Subjects, Prepare to Chant an Oath of Loyalty to King Charles During the Coronation

An image of King Charles to illustrate the oath of allegiance that people are expected to make to him during the coronation.

This Saturday, King Charles will spend $474 million on doing a little carriage ride around London, singing some songs, and getting a new hat. It’s your standard wild night out for any aristocratic Londoner.

If you thought being on the far side of the world would stop the Australian Commonwealth subjects from missing out on all of the coronation fun, you’d be wrong. In addition to being able to watch the whole shebang live on the ABC, the Archbishop of Canterbury has revealed that we are also invited to participate in a global ‘Homage of the People’ which involves us all chanting in unison.

As if the Coronation plans couldn’t get any weirder, with its stone of destiny and specially-designed quiche, Commonwealth subjects are invited to repeat the words:

“I swear that I will pay true allegiance to your majesty, and to your heirs and successors according to law. So help me God.”

The chant will be part of Saturday’s service in which Justin Welby, the Archbishop, will lead the Coronation proceedings in prayers and song as Charles is anointed King.

Understandably, people are not best pleased about being asked to swear allegiance to a foreign monarch we have little to no relationship with. We are all Lidia Thorpe, refusing to swear allegiance to the Queen, now.

However, despite the write-ups of rage, the Archbishop’s service is intended to be more inclusive. For the first time, the Coronation service will include sections in other languages of the British Isles, including Welsh, Scottish Gaelic, and Irish Gaelic. Members of the House of Lords with Jewish, Islamic, Hindu, and Sikh faiths will also be part of the service, as will, for the first time, human females. Groundbreaking.

To be clear, the liturgy, organised by Lambeth Palace, the headquarters of the Archbishop of Canterbury, explicitly states that the Homage of the People can be said by “all who so desire, in the Abbey, and elsewhere.” It’s not a command or a request, it’s just ‘if you feel like it, here are some words you can repeat’.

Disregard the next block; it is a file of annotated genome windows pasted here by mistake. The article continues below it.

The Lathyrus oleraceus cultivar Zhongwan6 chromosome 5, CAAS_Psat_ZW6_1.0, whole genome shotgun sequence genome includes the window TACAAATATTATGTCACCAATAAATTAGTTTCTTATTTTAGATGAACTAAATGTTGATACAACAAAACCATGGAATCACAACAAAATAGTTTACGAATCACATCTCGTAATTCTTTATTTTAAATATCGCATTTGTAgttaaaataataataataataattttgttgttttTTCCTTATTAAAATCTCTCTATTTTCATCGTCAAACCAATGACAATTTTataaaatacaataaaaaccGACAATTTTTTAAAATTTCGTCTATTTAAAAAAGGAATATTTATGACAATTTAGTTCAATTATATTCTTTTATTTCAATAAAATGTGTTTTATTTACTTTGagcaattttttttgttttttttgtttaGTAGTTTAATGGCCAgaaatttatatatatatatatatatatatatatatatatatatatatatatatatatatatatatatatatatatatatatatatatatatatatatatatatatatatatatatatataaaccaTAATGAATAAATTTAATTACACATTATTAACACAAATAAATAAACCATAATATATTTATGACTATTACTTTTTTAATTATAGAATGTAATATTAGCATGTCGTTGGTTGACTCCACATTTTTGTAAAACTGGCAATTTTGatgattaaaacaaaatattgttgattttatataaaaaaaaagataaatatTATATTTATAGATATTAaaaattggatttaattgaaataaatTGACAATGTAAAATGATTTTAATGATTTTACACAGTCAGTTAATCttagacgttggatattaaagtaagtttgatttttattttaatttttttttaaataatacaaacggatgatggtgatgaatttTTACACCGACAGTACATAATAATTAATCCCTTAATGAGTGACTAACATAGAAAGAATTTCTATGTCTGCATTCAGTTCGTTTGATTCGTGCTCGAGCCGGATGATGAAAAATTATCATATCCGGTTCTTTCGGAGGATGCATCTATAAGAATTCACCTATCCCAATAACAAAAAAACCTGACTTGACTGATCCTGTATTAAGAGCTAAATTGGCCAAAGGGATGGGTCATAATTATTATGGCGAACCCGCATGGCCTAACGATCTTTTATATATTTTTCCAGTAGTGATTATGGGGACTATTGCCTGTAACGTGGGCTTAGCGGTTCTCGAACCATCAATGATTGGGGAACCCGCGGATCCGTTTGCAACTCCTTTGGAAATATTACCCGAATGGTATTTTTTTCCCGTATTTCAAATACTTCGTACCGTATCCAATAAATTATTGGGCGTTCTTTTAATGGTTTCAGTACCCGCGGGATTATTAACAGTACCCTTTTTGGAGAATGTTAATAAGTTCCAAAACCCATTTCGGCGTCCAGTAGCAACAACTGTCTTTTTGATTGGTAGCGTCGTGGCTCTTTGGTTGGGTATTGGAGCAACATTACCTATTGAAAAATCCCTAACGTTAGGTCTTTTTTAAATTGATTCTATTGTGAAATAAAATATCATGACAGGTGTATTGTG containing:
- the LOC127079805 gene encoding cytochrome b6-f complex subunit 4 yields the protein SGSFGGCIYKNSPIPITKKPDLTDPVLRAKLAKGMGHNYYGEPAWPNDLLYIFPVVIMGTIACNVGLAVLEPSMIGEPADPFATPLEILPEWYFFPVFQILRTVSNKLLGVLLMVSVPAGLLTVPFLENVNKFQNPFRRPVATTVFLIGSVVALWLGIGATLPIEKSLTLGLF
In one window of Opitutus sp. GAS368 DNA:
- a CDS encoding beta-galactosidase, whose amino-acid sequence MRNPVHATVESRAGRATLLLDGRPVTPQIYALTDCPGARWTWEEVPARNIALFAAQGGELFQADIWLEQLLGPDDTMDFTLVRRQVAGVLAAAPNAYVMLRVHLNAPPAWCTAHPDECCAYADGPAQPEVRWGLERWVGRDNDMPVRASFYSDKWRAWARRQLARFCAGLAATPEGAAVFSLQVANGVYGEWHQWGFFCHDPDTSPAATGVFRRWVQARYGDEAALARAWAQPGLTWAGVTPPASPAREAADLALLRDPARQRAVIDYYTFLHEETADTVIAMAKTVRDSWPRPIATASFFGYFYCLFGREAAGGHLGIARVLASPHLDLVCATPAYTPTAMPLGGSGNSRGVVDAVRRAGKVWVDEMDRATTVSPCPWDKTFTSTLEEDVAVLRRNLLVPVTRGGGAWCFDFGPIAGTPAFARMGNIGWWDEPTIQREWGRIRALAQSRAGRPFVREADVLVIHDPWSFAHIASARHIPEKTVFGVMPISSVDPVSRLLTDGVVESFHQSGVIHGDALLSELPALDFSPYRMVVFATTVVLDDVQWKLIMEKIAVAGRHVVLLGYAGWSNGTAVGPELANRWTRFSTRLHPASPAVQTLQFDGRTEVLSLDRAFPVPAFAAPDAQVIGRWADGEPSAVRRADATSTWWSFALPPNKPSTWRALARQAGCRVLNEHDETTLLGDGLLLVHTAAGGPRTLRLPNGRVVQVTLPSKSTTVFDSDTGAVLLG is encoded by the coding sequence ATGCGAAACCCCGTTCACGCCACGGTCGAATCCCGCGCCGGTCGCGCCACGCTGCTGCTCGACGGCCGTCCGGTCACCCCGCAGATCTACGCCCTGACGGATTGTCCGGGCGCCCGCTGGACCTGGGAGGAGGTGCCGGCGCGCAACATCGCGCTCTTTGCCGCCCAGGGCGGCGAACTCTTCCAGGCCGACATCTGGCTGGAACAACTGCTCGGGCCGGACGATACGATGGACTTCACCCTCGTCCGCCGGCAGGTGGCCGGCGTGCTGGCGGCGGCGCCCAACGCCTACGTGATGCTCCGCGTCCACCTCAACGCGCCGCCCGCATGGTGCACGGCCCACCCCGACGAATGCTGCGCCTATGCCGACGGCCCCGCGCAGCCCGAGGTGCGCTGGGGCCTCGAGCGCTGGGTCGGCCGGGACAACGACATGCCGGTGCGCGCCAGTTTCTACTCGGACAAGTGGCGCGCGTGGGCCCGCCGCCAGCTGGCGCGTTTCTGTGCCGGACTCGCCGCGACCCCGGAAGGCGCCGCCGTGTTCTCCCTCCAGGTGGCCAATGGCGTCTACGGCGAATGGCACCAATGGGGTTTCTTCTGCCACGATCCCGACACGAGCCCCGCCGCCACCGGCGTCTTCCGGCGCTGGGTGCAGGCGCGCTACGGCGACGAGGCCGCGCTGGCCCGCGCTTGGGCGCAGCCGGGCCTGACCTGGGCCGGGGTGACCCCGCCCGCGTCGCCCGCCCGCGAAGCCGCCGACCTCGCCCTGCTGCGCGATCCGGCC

The liturgy commentary describes the Homage of the People as “a chorus of millions of voices enabled for the first time in history to participate in this solemn and joyful moment”.

“This is a new and significant moment in the tradition of the Coronation. Never before in our history have the general public been offered such an opportunity to join with national figures in declaring their allegiance to a new Sovereign”.

Archbishop Welby has said in a statement that the service is, first and foremost, an act of Christian worship drawing on hundreds of years of tradition. At the same time, it’s also designed to reflect the diversity of modern society.

“It is my prayer that all who share in this service, whether they are of faith or no faith, will find ancient wisdom and new hope that brings inspiration and joy,” Welby has said.

How to Chant for Charles

The “chant for Charles,” as it has been dubbed by UK tabloids, will go as follows. During the service, which is scheduled to kick off at 8pm AEST on Saturday 8 May, the following will happen.

Archbishop Welby will say:

“I call upon all persons of goodwill in The United Kingdom of Great Britain and Northern Ireland, and of the other Realms and the Territories to make their homage, in heart and voice, to their undoubted King, defender of all.”

Then, anyone whos up for it, wherever they are, can repeat the words:

“I swear that I will pay true allegiance to Your Majesty, and to your heirs and successors according to law. So help me God.”

There will then be a musical fanfare, following which the Archbishop will say:

“God Save the King”.

We’re all then invited to say:

“God save King Charles, long live King Charles, may the King live forever.”

And that’s it. Word on the street is that anyone who doesn’t say the words will have their passport and currency immediately burst into flames. You can stop this by shouting “God save the King” five times in the direction of Buckingham Palace.

This part of the service is roughly two-thirds of the way through the Coronation proceedings so, at around 9:10pm AEST, don’t be alarmed if you hear people suddenly chatting in unison. All cool and normal behaviour in 2023.

Related: Do We Get the Day Off and Other Burning Questions About King Charles’ Coronation, Answered

Related: King Charles Is a Slept-On Climate Activist, But Could He Actually Make a Difference?

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